Has a ‘policy space’ for pastoralism been opened up in Kenya?

You can watch the authors explaining the story in this seminar at the Institute of Development Studies in May 2013:

Formed in April 2008, the Ministry picked up on a growing recognition that the region’s economic potential had been overlooked. Its creation could be seen as opening a ‘policy space’, where new opportunities, relationships and directions are possible.

Pastoralism in Kenya has long faced policy and institutional challenges. A historical neglect of development in the ASALs, and repeated cycles of drought and conflict, reinforced the idea that pastoralism was unviable. But the region’s problems were as much a product, if not more, of political choices than of ecology. This framing began to be challenged by emerging narratives during the 2000s, including economic potential, diversity and equality, and resilience.


In this context, the Ministry had to choose its priorities carefully. From the early days the Ministry saw itself as time-bound, with a long list of expectations and demands. It concentrating its efforts on measures to re-balance policy and institutional priorities in the long-term interests of the region. In part because of a limited budget and timeframe, the Ministry decided to focus on strategic and systemic change: co-ordination, implementing selected programmes, looking to reform policy and institutions, and regional interaction across national borders.

The working paper also discusses the Ministry’s relationships with NGOs, development partners, parliament, the research community, the private sector and individuals. In the area of policy reform, the Ministry looked for strong evidence to back up its claims, and offered an alternative storyline – of opportunity and potential – to counter the dominant negative view of the region.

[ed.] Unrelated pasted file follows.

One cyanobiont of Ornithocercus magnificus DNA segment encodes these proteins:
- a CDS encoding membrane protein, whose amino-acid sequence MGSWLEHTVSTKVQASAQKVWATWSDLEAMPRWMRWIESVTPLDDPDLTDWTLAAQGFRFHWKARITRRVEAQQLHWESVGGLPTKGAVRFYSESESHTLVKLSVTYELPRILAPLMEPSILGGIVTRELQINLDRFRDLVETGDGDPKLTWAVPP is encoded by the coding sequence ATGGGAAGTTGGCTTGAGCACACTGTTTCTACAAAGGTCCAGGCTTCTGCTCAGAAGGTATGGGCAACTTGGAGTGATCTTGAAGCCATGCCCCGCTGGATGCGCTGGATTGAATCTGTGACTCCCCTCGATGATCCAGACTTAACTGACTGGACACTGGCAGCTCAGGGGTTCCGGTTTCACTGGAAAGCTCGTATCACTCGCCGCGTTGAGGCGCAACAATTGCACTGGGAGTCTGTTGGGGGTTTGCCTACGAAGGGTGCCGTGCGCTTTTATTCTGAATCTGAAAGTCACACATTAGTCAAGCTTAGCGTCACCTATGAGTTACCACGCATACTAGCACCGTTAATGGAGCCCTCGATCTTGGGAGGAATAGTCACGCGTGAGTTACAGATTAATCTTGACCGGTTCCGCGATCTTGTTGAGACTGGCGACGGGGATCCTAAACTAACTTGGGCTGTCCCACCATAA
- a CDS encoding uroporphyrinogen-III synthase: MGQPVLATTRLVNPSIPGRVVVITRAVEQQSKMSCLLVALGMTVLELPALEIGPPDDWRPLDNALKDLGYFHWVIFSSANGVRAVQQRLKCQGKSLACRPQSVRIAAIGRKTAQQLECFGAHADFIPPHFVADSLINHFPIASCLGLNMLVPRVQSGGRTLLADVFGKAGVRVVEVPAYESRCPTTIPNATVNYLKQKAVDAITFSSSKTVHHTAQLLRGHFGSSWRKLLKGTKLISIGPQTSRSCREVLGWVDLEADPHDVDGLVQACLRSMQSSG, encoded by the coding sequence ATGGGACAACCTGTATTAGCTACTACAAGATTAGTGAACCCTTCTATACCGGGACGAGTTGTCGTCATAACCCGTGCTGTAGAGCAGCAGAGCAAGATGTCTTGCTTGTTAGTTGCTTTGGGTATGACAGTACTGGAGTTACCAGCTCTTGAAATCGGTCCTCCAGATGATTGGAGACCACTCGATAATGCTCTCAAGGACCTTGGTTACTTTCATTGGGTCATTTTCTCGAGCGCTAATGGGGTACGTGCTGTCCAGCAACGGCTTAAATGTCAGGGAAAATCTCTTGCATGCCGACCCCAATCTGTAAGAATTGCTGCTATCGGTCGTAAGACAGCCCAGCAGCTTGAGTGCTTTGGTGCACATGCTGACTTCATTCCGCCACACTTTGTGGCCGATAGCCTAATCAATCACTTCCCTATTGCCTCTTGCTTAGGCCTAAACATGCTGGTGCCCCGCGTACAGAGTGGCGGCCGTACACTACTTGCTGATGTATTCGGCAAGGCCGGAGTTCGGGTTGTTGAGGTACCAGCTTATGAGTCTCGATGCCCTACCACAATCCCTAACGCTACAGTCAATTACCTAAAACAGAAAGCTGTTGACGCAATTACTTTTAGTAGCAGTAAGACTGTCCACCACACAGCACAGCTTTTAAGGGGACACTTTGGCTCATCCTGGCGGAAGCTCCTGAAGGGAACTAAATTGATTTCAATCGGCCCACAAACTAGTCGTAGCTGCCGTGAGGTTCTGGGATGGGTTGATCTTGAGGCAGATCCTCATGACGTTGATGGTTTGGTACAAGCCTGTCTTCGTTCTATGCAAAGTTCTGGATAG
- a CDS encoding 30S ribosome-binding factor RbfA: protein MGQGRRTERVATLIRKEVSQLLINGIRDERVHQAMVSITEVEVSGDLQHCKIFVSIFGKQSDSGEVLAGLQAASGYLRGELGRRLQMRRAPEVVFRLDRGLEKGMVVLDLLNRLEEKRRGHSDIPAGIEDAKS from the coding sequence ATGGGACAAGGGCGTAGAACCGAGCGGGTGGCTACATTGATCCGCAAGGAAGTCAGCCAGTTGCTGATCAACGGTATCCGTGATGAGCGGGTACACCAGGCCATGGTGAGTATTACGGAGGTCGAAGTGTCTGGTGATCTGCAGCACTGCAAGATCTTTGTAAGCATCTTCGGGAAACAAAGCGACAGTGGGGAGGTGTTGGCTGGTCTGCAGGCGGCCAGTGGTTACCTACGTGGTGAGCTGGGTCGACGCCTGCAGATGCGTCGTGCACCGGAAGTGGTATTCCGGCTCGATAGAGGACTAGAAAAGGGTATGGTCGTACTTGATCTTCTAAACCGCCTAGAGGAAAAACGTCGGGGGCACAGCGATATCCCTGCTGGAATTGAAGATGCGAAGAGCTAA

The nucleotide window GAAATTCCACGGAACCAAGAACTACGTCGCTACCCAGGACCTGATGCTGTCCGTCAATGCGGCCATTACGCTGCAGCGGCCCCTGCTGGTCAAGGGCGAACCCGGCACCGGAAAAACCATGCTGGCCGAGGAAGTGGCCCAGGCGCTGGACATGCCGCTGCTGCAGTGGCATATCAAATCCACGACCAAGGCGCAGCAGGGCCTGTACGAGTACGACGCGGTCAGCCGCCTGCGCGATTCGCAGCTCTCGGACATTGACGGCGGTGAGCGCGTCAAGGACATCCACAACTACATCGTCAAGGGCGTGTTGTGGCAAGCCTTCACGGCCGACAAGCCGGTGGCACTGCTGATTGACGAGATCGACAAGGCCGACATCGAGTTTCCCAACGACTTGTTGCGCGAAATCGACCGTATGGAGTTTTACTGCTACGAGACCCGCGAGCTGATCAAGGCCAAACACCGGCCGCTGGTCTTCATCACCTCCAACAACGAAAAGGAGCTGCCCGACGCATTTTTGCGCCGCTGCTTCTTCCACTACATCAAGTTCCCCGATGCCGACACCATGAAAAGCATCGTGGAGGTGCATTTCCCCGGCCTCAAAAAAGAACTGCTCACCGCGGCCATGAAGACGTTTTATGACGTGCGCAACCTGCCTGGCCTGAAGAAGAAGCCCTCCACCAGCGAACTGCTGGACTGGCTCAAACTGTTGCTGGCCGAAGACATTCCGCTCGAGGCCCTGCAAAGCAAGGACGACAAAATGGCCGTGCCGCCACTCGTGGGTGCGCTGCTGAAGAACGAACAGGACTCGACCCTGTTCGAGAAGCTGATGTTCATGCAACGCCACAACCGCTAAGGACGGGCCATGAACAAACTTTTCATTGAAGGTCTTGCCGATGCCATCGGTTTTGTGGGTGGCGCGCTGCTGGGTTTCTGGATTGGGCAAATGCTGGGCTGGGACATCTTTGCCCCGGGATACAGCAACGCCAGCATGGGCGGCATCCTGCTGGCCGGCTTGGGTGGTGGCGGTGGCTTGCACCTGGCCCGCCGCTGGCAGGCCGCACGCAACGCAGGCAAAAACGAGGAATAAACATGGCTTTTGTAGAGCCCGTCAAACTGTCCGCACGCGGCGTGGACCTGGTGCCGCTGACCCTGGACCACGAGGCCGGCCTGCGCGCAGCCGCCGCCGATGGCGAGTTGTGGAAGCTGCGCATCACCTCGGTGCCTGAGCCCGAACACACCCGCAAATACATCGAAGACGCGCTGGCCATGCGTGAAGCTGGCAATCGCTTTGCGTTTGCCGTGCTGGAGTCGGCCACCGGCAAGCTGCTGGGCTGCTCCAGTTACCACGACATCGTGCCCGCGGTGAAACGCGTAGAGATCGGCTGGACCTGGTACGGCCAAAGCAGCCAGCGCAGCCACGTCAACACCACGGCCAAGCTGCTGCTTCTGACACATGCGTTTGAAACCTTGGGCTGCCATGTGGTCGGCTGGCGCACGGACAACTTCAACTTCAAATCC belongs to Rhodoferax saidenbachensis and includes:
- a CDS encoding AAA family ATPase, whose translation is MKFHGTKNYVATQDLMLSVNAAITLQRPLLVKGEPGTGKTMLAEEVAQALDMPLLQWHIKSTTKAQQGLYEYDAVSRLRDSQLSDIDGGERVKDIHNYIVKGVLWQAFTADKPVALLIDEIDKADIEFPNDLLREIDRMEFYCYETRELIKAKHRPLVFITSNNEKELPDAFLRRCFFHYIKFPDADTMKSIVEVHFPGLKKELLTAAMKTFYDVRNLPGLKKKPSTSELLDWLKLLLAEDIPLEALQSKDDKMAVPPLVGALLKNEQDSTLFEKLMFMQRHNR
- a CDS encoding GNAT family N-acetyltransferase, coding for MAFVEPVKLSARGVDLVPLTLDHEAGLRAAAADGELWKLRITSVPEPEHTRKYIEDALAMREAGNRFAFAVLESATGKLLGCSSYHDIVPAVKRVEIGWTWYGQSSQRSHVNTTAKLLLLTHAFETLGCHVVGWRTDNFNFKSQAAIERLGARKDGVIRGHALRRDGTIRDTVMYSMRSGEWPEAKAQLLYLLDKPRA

Progress in co-ordination efforts was variable. Some strides forward were made in the energy, education and health sectors, but road provision and security were less successful. In terms of the policy process, the Ministry broadened the focus of ASAL policy from food security to take in a wider range of sectors, putting the social, cultural, legal and institutional impediments to development on the table.

The ASAL Policy, approved by Parliament in December 2012, represented the end of a decade-long struggle. It was important for its symbolism as well as its content. Among other things, the policy established an institutional framework to oversee its interpretation and implementation, which provided dedicated and specialist attention to ASAL issues within government.

What next?

What future for pastoral development in Kenya? It is still early days, and the progress made so far needs follow up and support. Policy spaces close as well as open. Ahead lies a period of institutional change and uncertainty. As the ASALs are brought further into the heart of government they will become implicated in different power struggles.  But some shifts have taken place. The challenge now will be to sustain the process of policy reform and continue to learn from this experience.

Download the paper